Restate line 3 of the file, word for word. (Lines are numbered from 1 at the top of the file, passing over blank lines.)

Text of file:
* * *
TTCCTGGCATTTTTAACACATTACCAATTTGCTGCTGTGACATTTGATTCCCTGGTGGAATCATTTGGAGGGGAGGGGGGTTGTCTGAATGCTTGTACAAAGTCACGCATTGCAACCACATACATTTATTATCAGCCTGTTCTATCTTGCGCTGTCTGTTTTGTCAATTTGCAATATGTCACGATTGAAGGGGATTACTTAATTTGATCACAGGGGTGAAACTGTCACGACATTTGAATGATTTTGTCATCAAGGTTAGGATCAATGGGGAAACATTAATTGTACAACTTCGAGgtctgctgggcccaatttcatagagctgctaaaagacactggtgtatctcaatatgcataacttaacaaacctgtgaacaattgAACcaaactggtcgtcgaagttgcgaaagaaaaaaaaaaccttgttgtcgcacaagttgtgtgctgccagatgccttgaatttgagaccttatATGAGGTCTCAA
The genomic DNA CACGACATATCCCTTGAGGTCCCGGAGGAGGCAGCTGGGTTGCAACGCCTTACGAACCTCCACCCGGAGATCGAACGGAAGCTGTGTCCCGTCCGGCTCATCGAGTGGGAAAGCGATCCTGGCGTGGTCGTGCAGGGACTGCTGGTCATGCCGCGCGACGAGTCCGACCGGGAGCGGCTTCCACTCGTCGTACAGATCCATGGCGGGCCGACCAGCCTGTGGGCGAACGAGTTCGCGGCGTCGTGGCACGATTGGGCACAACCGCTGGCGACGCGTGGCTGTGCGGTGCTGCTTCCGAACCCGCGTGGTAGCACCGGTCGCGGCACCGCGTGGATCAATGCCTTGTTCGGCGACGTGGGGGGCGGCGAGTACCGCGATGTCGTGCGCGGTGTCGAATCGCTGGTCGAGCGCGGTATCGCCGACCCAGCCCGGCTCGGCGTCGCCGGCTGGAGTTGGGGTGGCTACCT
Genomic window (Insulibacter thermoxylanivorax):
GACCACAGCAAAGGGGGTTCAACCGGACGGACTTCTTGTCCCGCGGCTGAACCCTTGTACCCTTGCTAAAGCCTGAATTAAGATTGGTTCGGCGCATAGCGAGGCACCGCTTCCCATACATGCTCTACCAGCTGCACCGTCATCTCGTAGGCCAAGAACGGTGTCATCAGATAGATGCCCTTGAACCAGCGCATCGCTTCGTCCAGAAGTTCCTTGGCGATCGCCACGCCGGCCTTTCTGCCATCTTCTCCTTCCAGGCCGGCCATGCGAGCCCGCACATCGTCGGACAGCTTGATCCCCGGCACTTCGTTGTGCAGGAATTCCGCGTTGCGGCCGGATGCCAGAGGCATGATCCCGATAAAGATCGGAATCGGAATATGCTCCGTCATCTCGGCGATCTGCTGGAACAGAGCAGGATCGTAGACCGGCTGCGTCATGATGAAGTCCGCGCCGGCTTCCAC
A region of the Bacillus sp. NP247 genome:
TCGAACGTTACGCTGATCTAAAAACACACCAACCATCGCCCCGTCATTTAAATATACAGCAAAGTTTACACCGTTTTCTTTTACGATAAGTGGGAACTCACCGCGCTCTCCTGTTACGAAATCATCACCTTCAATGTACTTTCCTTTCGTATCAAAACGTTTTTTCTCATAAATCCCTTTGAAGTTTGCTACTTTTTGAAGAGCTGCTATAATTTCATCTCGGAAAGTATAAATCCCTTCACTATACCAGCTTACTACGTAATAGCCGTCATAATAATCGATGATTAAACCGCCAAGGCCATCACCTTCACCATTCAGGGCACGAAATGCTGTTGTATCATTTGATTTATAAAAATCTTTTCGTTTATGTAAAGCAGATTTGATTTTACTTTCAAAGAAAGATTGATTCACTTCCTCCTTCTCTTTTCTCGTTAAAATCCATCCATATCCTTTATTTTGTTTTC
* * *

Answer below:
Genomic window (Insulibacter thermoxylanivorax):